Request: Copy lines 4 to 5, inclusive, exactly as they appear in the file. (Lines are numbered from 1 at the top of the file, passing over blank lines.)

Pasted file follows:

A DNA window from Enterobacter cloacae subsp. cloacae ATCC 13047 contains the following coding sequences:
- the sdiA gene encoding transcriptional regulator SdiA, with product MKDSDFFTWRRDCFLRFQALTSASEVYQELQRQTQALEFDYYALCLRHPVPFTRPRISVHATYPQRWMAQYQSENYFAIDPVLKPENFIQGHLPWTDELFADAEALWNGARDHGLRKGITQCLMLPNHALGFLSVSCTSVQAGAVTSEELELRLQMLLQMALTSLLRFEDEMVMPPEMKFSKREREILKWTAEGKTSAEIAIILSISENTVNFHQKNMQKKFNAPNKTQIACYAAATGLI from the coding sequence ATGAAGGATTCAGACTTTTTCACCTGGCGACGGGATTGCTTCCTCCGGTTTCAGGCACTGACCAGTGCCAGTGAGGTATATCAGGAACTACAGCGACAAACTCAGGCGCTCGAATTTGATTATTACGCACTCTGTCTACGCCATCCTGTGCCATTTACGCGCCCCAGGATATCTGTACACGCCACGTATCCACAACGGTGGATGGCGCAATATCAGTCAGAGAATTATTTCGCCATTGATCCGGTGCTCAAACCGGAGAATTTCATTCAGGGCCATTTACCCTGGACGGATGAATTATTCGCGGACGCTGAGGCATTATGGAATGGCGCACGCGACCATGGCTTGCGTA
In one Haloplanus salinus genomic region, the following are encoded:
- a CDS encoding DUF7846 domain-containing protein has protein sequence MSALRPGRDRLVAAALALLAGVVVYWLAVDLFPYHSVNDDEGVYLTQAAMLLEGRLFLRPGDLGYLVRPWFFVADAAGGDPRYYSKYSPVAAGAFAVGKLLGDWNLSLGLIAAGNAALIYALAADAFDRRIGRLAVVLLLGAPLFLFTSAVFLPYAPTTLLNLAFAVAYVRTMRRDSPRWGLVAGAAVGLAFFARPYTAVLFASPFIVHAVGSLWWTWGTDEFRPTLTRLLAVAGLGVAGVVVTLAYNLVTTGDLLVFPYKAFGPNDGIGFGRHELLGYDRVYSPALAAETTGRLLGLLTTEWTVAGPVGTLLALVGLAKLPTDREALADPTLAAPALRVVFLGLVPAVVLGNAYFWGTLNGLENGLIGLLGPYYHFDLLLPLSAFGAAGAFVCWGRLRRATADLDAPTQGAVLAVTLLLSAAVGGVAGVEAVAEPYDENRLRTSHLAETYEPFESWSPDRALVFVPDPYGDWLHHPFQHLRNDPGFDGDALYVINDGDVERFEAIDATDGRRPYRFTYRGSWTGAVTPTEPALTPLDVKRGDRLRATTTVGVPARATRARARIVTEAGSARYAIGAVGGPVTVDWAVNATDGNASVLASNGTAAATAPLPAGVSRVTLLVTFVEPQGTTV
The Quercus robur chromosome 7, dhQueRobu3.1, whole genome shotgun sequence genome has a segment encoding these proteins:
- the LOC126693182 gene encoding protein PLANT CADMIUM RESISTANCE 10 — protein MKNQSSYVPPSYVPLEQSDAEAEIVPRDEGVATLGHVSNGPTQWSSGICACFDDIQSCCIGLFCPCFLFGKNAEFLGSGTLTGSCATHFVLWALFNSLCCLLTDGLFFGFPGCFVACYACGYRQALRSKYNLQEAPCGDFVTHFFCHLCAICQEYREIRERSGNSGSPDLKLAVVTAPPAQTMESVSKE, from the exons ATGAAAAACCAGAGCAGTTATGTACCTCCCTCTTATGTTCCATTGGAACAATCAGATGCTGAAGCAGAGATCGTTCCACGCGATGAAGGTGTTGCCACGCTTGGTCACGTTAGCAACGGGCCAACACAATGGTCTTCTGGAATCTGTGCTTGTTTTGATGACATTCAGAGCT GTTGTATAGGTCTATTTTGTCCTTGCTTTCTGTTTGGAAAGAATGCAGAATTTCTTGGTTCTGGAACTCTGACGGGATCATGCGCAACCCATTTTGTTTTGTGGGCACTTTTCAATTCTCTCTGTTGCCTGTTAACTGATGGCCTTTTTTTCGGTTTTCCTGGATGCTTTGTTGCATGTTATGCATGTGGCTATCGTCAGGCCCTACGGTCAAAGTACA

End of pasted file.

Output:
- a CDS encoding DUF7846 domain-containing protein has protein sequence MSALRPGRDRLVAAALALLAGVVVYWLAVDLFPYHSVNDDEGVYLTQAAMLLEGRLFLRPGDLGYLVRPWFFVADAAGGDPRYYSKYSPVAAGAFAVGKLLGDWNLSLGLIAAGNAALIYALAADAFDRRIGRLAVVLLLGAPLFLFTSAVFLPYAPTTLLNLAFAVAYVRTMRRDSPRWGLVAGAAVGLAFFARPYTAVLFASPFIVHAVGSLWWTWGTDEFRPTLTRLLAVAGLGVAGVVVTLAYNLVTTGDLLVFPYKAFGPNDGIGFGRHELLGYDRVYSPALAAETTGRLLGLLTTEWTVAGPVGTLLALVGLAKLPTDREALADPTLAAPALRVVFLGLVPAVVLGNAYFWGTLNGLENGLIGLLGPYYHFDLLLPLSAFGAAGAFVCWGRLRRATADLDAPTQGAVLAVTLLLSAAVGGVAGVEAVAEPYDENRLRTSHLAETYEPFESWSPDRALVFVPDPYGDWLHHPFQHLRNDPGFDGDALYVINDGDVERFEAIDATDGRRPYRFTYRGSWTGAVTPTEPALTPLDVKRGDRLRATTTVGVPARATRARARIVTEAGSARYAIGAVGGPVTVDWAVNATDGNASVLASNGTAAATAPLPAGVSRVTLLVTFVEPQGTTV
The Quercus robur chromosome 7, dhQueRobu3.1, whole genome shotgun sequence genome has a segment encoding these proteins: